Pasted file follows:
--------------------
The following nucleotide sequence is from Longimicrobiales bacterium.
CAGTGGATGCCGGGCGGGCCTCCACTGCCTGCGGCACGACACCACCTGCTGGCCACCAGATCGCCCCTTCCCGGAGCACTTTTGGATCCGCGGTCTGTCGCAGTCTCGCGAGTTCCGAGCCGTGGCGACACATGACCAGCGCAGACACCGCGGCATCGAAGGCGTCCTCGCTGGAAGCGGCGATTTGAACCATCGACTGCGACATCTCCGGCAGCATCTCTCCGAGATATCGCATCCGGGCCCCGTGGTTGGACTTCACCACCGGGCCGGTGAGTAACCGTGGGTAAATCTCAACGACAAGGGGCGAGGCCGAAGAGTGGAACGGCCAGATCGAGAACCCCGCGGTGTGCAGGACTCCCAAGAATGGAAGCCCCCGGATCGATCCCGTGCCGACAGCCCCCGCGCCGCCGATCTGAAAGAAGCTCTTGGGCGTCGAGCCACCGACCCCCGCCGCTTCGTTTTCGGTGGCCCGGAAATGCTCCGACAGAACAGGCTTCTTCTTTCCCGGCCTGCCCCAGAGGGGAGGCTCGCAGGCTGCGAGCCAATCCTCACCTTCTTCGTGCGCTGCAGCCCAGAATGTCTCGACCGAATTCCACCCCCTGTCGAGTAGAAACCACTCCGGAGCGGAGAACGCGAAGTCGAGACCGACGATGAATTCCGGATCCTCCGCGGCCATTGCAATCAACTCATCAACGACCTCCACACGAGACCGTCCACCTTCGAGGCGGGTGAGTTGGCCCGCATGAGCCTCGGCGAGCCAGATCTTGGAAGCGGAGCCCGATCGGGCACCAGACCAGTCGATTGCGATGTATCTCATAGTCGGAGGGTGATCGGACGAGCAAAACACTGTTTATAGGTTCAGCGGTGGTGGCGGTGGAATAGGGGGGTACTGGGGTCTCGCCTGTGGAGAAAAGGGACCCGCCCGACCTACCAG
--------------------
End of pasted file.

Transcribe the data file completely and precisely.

The following nucleotide sequence is from Longimicrobiales bacterium.
CAGTGGATGCCGGGCGGGCCTCCACTGCCTGCGGCACGACACCACCTGCTGGCCACCAGATCGCCCCTTCCCGGAGCACTTTTGGATCCGCGGTCTGTCGCAGTCTCGCGAGTTCCGAGCCGTGGCGACACATGACCAGCGCAGACACCGCGGCATCGAAGGCGTCCTCGCTGGAAGCGGCGATTTGAACCATCGACTGCGACATCTCCGGCAGCATCTCTCCGAGATATCGCATCCGGGCCCCGTGGTTGGACTTCACCACCGGGCCGGTGAGTAACCGTGGGTAAATCTCAACGACAAGGGGCGAGGCCGAAGAGTGGAACGGCCAGATCGAGAACCCCGCGGTGTGCAGGACTCCCAAGAATGGAAGCCCCCGGATCGATCCCGTGCCGACAGCCCCCGCGCCGCCGATCTGAAAGAAGCTCTTGGGCGTCGAGCCACCGACCCCCGCCGCTTCGTTTTCGGTGGCCCGGAAATGCTCCGACAGAACAGGCTTCTTCTTTCCCGGCCTGCCCCAGAGGGGAGGCTCGCAGGCTGCGAGCCAATCCTCACCTTCTTCGTGCGCTGCAGCCCAGAATGTCTCGACCGAATTCCACCCCCTGTCGAGTAGAAACCACTCCGGAGCGGAGAACGCGAAGTCGAGACCGACGATGAATTCCGGATCCTCCGCGGCCATTGCAATCAACTCATCAACGACCTCCACACGAGACCGTCCACCTTCGAGGCGGGTGAGTTGGCCCGCATGAGCCTCGGCGAGCCAGATCTTGGAAGCGGAGCCCGATCGGGCACCAGACCAGTCGATTGCGATGTATCTCATAGTCGGAGGGTGATCGGACGAGCAAAACACTGTTTATAGGTTCAGCGGTGGTGGCGGTGGAATAGGGGGGTACTGGGGTCTCGCCTGTGGAGAAAAGGGACCCGCCCGACCTACCAG